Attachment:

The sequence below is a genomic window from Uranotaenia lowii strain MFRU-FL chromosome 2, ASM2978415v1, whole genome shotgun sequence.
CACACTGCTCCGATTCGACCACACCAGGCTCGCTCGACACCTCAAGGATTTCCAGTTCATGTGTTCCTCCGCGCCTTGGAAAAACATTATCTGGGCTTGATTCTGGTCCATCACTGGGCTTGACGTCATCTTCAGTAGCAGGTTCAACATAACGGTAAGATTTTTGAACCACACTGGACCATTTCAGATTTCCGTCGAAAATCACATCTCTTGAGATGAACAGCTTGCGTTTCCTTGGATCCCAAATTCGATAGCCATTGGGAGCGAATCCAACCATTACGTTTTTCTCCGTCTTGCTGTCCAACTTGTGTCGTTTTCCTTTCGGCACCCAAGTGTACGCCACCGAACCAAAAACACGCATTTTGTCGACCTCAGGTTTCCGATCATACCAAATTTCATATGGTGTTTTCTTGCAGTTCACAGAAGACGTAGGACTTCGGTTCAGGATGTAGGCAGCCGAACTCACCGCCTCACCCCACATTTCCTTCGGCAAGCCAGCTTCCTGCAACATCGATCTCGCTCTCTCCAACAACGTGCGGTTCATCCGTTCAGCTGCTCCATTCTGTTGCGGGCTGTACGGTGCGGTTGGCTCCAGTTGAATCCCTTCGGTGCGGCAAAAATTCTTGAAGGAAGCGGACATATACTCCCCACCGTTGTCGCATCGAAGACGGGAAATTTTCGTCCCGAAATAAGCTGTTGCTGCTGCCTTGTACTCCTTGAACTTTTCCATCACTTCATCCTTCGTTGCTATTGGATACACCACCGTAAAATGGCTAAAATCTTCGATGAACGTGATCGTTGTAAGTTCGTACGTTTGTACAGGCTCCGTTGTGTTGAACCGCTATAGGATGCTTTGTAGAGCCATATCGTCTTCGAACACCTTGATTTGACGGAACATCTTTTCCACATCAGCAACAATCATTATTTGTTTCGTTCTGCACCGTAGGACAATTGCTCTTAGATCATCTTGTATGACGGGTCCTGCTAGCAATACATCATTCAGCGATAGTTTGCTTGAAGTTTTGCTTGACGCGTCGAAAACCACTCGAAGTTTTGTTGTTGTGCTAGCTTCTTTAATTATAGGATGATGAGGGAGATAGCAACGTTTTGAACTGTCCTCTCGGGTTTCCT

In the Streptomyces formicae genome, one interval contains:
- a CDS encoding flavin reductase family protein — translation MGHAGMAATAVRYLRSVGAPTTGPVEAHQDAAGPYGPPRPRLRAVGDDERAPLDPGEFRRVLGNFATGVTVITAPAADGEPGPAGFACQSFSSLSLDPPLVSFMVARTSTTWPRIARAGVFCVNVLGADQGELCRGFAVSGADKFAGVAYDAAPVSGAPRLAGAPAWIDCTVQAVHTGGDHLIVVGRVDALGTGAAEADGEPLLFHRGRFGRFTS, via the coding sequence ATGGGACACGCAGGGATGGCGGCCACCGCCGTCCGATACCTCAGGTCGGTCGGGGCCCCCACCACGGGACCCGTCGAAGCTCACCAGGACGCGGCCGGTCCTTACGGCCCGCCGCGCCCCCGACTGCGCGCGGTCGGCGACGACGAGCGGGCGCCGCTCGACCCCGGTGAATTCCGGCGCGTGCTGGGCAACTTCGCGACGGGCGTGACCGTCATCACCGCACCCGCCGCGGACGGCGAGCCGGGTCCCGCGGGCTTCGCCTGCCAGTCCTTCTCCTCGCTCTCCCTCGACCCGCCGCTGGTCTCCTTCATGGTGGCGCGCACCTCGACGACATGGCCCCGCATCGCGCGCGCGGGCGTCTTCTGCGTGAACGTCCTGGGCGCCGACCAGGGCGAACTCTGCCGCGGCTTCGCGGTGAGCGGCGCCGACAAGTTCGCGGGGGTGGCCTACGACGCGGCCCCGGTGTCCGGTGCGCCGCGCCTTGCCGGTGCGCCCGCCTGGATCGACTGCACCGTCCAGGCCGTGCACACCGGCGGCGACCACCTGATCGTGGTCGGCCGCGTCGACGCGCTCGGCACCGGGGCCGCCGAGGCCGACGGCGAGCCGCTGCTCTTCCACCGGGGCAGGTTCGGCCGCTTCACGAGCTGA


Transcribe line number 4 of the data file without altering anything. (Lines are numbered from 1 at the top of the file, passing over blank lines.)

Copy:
- a CDS encoding flavin reductase family protein — translation MGHAGMAATAVRYLRSVGAPTTGPVEAHQDAAGPYGPPRPRLRAVGDDERAPLDPGEFRRVLGNFATGVTVITAPAADGEPGPAGFACQSFSSLSLDPPLVSFMVARTSTTWPRIARAGVFCVNVLGADQGELCRGFAVSGADKFAGVAYDAAPVSGAPRLAGAPAWIDCTVQAVHTGGDHLIVVGRVDALGTGAAEADGEPLLFHRGRFGRFTS, via the coding sequence ATGGGACACGCAGGGATGGCGGCCACCGCCGTCCGATACCTCAGGTCGGTCGGGGCCCCCACCACGGGACCCGTCGAAGCTCACCAGGACGCGGCCGGTCCTTACGGCCCGCCGCGCCCCCGACTGCGCGCGGTCGGCGACGACGAGCGGGCGCCGCTCGACCCCGGTGAATTCCGGCGCGTGCTGGGCAACTTCGCGACGGGCGTGACCGTCATCACCGCACCCGCCGCGGACGGCGAGCCGGGTCCCGCGGGCTTCGCCTGCCAGTCCTTCTCCTCGCTCTCCCTCGACCCGCCGCTGGTCTCCTTCATGGTGGCGCGCACCTCGACGACATGGCCCCGCATCGCGCGCGCGGGCGTCTTCTGCGTGAACGTCCTGGGCGCCGACCAGGGCGAACTCTGCCGCGGCTTCGCGGTGAGCGGCGCCGACAAGTTCGCGGGGGTGGCCTACGACGCGGCCCCGGTGTCCGGTGCGCCGCGCCTTGCCGGTGCGCCCGCCTGGATCGACTGCACCGTCCAGGCCGTGCACACCGGCGGCGACCACCTGATCGTGGTCGGCCGCGTCGACGCGCTCGGCACCGGGGCCGCCGAGGCCGACGGCGAGCCGCTGCTCTTCCACCGGGGCAGGTTCGGCCGCTTCACGAGCTGA